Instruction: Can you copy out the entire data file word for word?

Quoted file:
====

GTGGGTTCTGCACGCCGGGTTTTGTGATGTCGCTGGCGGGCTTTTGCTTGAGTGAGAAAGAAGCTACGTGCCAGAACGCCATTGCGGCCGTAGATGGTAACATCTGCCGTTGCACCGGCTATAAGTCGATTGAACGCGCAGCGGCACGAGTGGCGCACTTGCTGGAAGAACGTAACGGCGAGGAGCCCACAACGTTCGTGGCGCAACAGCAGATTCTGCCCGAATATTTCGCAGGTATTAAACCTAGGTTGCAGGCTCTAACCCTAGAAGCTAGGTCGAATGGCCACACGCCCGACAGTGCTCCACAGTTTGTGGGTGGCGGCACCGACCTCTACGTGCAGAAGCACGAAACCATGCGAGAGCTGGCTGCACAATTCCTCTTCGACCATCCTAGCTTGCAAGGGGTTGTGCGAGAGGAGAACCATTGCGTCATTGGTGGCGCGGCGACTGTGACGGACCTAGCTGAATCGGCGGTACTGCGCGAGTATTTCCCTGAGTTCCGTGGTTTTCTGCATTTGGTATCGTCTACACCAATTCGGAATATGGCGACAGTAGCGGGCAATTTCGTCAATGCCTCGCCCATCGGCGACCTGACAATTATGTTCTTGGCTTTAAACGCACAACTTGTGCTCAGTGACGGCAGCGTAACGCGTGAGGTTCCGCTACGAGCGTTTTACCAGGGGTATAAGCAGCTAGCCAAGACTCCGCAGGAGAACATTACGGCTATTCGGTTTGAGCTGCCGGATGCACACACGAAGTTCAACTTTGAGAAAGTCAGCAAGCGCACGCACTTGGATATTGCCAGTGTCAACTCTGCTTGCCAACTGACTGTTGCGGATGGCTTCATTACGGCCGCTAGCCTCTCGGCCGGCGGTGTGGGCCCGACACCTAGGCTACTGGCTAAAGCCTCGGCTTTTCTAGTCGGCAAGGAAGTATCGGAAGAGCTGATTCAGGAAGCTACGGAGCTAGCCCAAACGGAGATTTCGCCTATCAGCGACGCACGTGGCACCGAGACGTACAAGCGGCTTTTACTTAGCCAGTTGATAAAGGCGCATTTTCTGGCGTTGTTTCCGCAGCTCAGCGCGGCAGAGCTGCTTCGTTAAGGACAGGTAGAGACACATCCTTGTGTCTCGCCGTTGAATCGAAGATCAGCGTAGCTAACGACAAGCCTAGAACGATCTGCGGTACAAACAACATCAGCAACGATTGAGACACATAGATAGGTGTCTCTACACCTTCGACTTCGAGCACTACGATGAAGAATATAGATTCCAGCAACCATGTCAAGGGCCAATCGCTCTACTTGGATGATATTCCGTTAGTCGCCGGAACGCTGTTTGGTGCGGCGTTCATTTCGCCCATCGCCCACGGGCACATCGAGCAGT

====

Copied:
GTGGGTTCTGCACGCCGGGTTTTGTGATGTCGCTGGCGGGCTTTTGCTTGAGTGAGAAAGAAGCTACGTGCCAGAACGCCATTGCGGCCGTAGATGGTAACATCTGCCGTTGCACCGGCTATAAGTCGATTGAACGCGCAGCGGCACGAGTGGCGCACTTGCTGGAAGAACGTAACGGCGAGGAGCCCACAACGTTCGTGGCGCAACAGCAGATTCTGCCCGAATATTTCGCAGGTATTAAACCTAGGTTGCAGGCTCTAACCCTAGAAGCTAGGTCGAATGGCCACACGCCCGACAGTGCTCCACAGTTTGTGGGTGGCGGCACCGACCTCTACGTGCAGAAGCACGAAACCATGCGAGAGCTGGCTGCACAATTCCTCTTCGACCATCCTAGCTTGCAAGGGGTTGTGCGAGAGGAGAACCATTGCGTCATTGGTGGCGCGGCGACTGTGACGGACCTAGCTGAATCGGCGGTACTGCGCGAGTATTTCCCTGAGTTCCGTGGTTTTCTGCATTTGGTATCGTCTACACCAATTCGGAATATGGCGACAGTAGCGGGCAATTTCGTCAATGCCTCGCCCATCGGCGACCTGACAATTATGTTCTTGGCTTTAAACGCACAACTTGTGCTCAGTGACGGCAGCGTAACGCGTGAGGTTCCGCTACGAGCGTTTTACCAGGGGTATAAGCAGCTAGCCAAGACTCCGCAGGAGAACATTACGGCTATTCGGTTTGAGCTGCCGGATGCACACACGAAGTTCAACTTTGAGAAAGTCAGCAAGCGCACGCACTTGGATATTGCCAGTGTCAACTCTGCTTGCCAACTGACTGTTGCGGATGGCTTCATTACGGCCGCTAGCCTCTCGGCCGGCGGTGTGGGCCCGACACCTAGGCTACTGGCTAAAGCCTCGGCTTTTCTAGTCGGCAAGGAAGTATCGGAAGAGCTGATTCAGGAAGCTACGGAGCTAGCCCAAACGGAGATTTCGCCTATCAGCGACGCACGTGGCACCGAGACGTACAAGCGGCTTTTACTTAGCCAGTTGATAAAGGCGCATTTTCTGGCGTTGTTTCCGCAGCTCAGCGCGGCAGAGCTGCTTCGTTAAGGACAGGTAGAGACACATCCTTGTGTCTCGCCGTTGAATCGAAGATCAGCGTAGCTAACGACAAGCCTAGAACGATCTGCGGTACAAACAACATCAGCAACGATTGAGACACATAGATAGGTGTCTCTACACCTTCGACTTCGAGCACTACGATGAAGAATATAGATTCCAGCAACCATGTCAAGGGCCAATCGCTCTACTTGGATGATATTCCGTTAGTCGCCGGAACGCTGTTTGGTGCGGCGTTCATTTCGCCCATCGCCCACGGGCACATCGAGCAGT